One of the problems with the existing byelaws is their complex nature which makes it hard for members of the public to know when an offence is being committed. Not including ebb netting would simplify the situation and help the general public to play their part in the effective enforcement of the new byelaw by knowing when to report offences.

Under the present proposals there is no requirement to have a permit for ebb netting. This does not seem sensible and is inconsistent. It is important that CIFCA knows how much ebb netting is taking place so that management measures can be revised. Surely if sandeel netting is to be subject to a permit then so should ebb netting if allowed.

2. As the byelaw does not state otherwise, it is assumed that it will apply all year round. This is certainly necessary for conservation purposes and will simplify the situation (see above re enforcement).

It is important that the areas covered by the new byelaw match or go beyond the areas covered by the existing Bass Nursery Areas (BNAs). This is the case within the Fal and Fowey and we welcome this and also the protection provided within the Looe river which is not currently included with a BNA. However we note that this is not the case within the Camel and Helford, where netting will be allowed within part of the existing BNA. Since these BNAs are only operative for part of the year, outside these periods any bass caught in nets may be retained. To see maps showing the areas where netting would be restricted click here.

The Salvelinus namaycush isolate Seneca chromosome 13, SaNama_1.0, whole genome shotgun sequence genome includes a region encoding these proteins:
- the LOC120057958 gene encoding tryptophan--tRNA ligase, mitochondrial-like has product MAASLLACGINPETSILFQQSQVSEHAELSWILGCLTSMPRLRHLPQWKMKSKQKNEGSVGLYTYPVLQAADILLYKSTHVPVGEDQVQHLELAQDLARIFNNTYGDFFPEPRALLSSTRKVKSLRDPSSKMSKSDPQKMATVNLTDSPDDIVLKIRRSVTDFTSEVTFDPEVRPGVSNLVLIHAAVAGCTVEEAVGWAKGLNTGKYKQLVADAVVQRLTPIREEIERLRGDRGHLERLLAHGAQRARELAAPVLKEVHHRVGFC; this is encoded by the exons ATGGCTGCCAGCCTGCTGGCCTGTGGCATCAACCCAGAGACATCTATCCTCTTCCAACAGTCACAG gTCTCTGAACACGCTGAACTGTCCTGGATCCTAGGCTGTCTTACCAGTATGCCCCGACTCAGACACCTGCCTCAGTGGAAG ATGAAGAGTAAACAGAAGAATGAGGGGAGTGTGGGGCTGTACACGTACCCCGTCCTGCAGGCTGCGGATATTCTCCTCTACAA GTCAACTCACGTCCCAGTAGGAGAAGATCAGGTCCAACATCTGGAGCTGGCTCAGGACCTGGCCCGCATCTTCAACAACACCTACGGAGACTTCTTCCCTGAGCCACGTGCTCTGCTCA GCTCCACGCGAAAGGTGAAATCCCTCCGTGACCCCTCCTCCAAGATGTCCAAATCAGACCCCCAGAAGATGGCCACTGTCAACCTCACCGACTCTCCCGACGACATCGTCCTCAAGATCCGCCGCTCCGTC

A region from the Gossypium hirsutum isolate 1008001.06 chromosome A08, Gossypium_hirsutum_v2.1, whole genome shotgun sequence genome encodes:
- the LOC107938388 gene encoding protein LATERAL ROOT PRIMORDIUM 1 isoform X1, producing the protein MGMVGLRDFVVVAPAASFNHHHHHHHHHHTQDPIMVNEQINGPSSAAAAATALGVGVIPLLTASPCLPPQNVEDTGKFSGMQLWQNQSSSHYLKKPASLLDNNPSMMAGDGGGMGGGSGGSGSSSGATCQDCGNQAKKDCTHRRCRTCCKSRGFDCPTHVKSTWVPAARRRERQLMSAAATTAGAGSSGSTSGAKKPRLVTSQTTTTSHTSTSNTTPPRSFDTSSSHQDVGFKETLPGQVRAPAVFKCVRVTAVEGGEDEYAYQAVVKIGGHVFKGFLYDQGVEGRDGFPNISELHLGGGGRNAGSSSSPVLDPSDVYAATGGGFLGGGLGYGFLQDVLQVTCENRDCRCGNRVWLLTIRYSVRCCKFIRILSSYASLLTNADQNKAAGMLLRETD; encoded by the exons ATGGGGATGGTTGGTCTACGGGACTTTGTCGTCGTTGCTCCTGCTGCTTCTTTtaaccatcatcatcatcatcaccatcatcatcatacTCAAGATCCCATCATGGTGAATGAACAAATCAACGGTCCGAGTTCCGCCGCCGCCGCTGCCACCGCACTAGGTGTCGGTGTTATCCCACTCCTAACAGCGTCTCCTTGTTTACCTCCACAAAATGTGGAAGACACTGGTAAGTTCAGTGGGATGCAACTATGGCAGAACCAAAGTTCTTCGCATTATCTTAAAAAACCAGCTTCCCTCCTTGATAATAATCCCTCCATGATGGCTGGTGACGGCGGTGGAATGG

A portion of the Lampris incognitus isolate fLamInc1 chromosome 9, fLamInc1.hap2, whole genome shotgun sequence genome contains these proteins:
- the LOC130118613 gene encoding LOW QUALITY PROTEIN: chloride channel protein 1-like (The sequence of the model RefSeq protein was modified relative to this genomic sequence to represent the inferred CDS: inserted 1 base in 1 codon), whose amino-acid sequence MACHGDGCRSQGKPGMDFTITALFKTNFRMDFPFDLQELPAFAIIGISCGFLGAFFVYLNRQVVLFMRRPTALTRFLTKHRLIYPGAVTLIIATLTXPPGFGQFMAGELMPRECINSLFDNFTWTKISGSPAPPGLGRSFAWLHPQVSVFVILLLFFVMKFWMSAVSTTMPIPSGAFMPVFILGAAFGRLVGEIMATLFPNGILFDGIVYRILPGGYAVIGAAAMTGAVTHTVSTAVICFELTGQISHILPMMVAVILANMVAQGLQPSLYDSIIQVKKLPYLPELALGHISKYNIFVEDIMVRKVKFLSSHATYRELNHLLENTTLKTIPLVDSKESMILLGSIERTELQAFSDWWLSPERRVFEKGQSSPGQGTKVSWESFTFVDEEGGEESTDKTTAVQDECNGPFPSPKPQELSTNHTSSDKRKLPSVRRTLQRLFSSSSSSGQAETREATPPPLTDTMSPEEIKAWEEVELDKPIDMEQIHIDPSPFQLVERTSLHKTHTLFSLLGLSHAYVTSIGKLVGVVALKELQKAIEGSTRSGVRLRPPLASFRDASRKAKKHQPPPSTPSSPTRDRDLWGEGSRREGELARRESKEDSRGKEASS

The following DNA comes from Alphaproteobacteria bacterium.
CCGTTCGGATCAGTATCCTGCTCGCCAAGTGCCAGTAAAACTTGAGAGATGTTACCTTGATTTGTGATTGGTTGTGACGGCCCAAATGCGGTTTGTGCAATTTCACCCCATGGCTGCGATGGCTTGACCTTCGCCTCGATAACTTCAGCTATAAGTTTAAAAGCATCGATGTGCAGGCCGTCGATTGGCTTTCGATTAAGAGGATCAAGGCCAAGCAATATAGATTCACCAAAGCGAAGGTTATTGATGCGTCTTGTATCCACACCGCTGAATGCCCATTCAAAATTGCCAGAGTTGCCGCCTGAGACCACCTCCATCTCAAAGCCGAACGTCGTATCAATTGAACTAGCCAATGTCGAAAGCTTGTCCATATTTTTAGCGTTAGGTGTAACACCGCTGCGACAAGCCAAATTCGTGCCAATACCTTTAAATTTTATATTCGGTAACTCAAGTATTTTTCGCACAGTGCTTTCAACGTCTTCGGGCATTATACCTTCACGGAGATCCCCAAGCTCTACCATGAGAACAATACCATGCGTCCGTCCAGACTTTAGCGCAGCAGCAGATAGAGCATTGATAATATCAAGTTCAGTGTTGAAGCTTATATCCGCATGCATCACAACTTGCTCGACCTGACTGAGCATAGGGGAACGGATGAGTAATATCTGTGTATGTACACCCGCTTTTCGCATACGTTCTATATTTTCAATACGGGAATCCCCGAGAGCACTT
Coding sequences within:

We note also that the byelaw (see schedule) includes other rivers, estuaries, channels or streams to the landward of the low water line.This will give protection from netting in areas such as the Gannel and Hayle estuaries which are not currently BNAs. In order for this protection to be fully realised, consideration should be given to extending the boundary further seaward to protect fish congregating beyond the low water mark prior to running back up the estuary with the flood tide.

3. The proposed byelaw uses the term “fixed nets” rather than the outdated “fixed engines”. It is important that any equipment which could be considered a “fixed engine” should continue to be prohibited in BNAs. An important example of this is long-lines which must not be allowed in BNAs or areas covered by the new byelaw.